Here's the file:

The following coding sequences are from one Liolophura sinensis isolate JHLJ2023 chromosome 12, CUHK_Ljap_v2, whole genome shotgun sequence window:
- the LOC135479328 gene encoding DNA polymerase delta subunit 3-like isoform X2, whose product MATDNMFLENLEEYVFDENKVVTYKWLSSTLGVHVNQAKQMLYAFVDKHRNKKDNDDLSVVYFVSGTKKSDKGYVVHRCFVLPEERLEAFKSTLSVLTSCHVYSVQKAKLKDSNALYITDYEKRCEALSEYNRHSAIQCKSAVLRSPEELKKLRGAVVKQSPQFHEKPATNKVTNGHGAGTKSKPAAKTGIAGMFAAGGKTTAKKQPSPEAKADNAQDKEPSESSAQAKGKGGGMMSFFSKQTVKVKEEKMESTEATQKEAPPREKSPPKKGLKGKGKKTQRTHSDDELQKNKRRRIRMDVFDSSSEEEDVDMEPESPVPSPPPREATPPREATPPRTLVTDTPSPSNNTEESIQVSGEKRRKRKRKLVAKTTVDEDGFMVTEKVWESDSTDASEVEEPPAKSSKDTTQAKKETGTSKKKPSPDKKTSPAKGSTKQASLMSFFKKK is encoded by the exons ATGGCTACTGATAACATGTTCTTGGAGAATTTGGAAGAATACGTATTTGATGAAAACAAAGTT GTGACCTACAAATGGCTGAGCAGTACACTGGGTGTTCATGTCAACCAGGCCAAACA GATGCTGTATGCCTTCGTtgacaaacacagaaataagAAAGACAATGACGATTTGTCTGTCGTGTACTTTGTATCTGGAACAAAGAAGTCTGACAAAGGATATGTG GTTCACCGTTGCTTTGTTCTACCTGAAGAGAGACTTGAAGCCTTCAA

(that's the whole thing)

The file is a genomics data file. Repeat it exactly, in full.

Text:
The following coding sequences are from one Liolophura sinensis isolate JHLJ2023 chromosome 12, CUHK_Ljap_v2, whole genome shotgun sequence window:
- the LOC135479328 gene encoding DNA polymerase delta subunit 3-like isoform X2, whose product MATDNMFLENLEEYVFDENKVVTYKWLSSTLGVHVNQAKQMLYAFVDKHRNKKDNDDLSVVYFVSGTKKSDKGYVVHRCFVLPEERLEAFKSTLSVLTSCHVYSVQKAKLKDSNALYITDYEKRCEALSEYNRHSAIQCKSAVLRSPEELKKLRGAVVKQSPQFHEKPATNKVTNGHGAGTKSKPAAKTGIAGMFAAGGKTTAKKQPSPEAKADNAQDKEPSESSAQAKGKGGGMMSFFSKQTVKVKEEKMESTEATQKEAPPREKSPPKKGLKGKGKKTQRTHSDDELQKNKRRRIRMDVFDSSSEEEDVDMEPESPVPSPPPREATPPREATPPRTLVTDTPSPSNNTEESIQVSGEKRRKRKRKLVAKTTVDEDGFMVTEKVWESDSTDASEVEEPPAKSSKDTTQAKKETGTSKKKPSPDKKTSPAKGSTKQASLMSFFKKK is encoded by the exons ATGGCTACTGATAACATGTTCTTGGAGAATTTGGAAGAATACGTATTTGATGAAAACAAAGTT GTGACCTACAAATGGCTGAGCAGTACACTGGGTGTTCATGTCAACCAGGCCAAACA GATGCTGTATGCCTTCGTtgacaaacacagaaataagAAAGACAATGACGATTTGTCTGTCGTGTACTTTGTATCTGGAACAAAGAAGTCTGACAAAGGATATGTG GTTCACCGTTGCTTTGTTCTACCTGAAGAGAGACTTGAAGCCTTCAA